US 7273127 B2 Abstract A road vehicle steering system which is adapted to use measurements and estimates characterising the motion of and forces acting on the vehicle and the steering system such as to derive an estimate of steering system disturbance force and to then use the latter estimate to establish a torque demand for the vehicle electronic power steering (EPS) which substantially compensates for this disturbance force.
Claims(8) 1. A road vehicle steering system comprising a controller structured and configured to receive and use signals from one of a vehicle stability control (VSC) system and a vehicle electric power steering (EPS) system, said signals defining measurements and estimates of the motion of, and forces acting on, a vehicle and a steering system,
wherein a control algorithm uses said signals to derive an estimate of steering system disturbance force,
wherein said estimate of steering system disturbance force is used to establish a torque demand for said vehicle EPS system which substantially compensates for said disturbance force, and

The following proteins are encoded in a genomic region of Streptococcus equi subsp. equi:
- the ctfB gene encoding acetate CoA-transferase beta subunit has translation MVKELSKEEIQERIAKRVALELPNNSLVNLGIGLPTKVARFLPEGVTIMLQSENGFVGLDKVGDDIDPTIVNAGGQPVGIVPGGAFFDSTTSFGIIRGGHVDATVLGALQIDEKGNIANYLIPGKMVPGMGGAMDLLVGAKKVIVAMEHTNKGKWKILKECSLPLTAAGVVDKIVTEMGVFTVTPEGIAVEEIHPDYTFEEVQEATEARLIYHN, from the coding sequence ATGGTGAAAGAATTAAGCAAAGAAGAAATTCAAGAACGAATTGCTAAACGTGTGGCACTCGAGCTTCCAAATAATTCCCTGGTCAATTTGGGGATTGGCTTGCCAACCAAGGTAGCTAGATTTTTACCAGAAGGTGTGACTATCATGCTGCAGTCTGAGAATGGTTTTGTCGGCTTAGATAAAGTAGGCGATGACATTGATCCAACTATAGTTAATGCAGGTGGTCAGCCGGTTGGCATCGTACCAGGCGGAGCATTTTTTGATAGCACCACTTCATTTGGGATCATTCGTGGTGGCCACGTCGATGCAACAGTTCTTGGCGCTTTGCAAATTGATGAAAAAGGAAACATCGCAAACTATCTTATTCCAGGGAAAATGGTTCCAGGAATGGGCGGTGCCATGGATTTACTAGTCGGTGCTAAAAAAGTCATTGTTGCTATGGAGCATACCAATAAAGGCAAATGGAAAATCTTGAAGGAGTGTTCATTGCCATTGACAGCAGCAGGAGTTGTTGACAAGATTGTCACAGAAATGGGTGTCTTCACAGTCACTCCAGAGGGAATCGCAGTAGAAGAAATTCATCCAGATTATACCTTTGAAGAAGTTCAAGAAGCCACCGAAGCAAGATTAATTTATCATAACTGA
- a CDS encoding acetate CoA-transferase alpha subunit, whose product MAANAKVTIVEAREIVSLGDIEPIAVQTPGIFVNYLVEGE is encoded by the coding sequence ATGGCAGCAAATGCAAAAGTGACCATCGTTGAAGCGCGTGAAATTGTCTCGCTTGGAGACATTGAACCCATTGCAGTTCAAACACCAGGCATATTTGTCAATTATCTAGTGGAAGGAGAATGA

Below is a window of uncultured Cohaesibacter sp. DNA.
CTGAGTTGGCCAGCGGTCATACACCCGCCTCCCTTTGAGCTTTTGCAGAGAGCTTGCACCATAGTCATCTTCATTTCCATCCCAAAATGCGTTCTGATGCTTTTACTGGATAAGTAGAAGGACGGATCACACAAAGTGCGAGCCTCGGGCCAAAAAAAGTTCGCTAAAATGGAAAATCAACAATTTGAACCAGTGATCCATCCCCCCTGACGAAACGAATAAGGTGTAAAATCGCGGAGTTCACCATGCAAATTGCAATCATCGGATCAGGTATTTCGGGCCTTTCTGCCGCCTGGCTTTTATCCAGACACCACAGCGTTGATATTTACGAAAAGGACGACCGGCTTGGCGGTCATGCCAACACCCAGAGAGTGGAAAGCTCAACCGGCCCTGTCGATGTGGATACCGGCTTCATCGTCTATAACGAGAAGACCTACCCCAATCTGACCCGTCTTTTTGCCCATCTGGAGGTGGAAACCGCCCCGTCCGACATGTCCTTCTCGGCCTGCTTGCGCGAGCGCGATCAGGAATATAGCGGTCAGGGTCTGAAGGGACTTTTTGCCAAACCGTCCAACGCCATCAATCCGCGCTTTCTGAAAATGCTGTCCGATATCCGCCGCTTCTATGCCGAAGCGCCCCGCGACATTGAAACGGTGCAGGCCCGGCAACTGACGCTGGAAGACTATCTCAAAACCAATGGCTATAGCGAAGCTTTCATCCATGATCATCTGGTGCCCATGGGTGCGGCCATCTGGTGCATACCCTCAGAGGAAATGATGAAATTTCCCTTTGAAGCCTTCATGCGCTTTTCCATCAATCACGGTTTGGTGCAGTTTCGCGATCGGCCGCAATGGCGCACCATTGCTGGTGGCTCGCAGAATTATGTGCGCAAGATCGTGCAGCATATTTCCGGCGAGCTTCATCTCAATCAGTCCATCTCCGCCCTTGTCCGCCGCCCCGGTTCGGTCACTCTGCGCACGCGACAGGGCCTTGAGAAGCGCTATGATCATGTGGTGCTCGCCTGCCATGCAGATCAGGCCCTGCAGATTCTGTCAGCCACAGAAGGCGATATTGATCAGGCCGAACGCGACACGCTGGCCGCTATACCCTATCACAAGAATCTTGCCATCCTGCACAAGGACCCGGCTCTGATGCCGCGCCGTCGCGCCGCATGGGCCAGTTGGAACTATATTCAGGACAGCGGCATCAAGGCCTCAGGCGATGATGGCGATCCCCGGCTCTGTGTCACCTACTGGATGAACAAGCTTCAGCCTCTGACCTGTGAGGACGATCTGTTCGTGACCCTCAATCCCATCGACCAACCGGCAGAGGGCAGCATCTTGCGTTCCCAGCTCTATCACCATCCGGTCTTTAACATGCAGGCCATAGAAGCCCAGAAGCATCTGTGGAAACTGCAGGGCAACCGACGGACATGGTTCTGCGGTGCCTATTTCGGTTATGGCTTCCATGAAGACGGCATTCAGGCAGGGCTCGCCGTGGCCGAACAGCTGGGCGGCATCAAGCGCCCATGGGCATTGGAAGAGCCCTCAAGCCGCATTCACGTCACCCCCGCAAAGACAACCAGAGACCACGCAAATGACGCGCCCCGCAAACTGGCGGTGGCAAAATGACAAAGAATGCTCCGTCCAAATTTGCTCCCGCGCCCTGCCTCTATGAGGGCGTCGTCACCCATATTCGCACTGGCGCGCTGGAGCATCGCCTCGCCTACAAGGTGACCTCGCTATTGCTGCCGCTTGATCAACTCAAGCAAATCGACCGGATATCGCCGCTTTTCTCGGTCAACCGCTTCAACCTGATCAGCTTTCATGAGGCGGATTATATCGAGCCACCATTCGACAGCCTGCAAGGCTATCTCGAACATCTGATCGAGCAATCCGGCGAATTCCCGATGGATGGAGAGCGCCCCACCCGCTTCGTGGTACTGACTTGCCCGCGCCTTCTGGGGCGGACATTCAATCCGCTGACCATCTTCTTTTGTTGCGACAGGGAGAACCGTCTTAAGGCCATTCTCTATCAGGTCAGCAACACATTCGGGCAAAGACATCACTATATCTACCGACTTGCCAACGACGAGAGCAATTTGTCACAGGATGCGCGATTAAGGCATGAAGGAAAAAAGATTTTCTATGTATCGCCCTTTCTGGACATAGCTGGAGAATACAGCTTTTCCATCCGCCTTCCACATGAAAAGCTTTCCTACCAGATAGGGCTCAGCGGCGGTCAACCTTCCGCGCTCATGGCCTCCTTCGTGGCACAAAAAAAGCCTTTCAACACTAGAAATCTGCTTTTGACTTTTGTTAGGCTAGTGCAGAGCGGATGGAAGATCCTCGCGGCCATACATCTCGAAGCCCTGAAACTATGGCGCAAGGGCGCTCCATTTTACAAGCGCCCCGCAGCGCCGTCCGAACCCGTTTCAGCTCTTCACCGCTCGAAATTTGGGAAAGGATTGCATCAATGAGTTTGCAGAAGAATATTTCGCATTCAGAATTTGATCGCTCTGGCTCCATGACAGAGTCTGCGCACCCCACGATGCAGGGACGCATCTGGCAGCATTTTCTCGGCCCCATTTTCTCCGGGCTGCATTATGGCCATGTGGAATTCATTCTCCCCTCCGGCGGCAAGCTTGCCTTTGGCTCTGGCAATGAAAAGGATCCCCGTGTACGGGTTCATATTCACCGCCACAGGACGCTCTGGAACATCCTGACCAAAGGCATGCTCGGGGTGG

wherein, said controller is further structured and configured to estimate an expected force on a steering rack within said vehicle steering system when an undisturbed vehicle undergoes an actual measured motion of said vehicle, said estimate of the expected force on said steering rack used to estimate the steering system disturbance force.
2. A steering system as claimed in
3. A steering system as claimed in
_{kp}) is established fromwhere 1
_{3}=caster offset
F
_{yf}=estimated lateral force at front axleM
_{zf}=total kingpin movementc
_{mzf}=self alinging moment coefficientCf=lateral tire force coefficient.
4. A steering system as claimed in
_{rk}) is established fromwhere l
_{2}=perpendicular distance from steering rack to kingpin axis.5. A steering system as claimed in
6. A steering system as claimed in
7. A steering system as claimed in
_{yf}) of the lateral force at the front axle can be calculated using a bicycle model in an observer of the lateral force, and wherein the estimate (F_{yf}) of the lateral force at the front axle is calculated using:where a=distance from front axle to vehicle centre of gravity
b=distance from rear axle to vehicle centre of gravity
A
_{y}=lateral acceleration of vehicleI=yaw inertia of vehicle
r′=yaw acceleration of vehicle.
8. A steering system as claimed in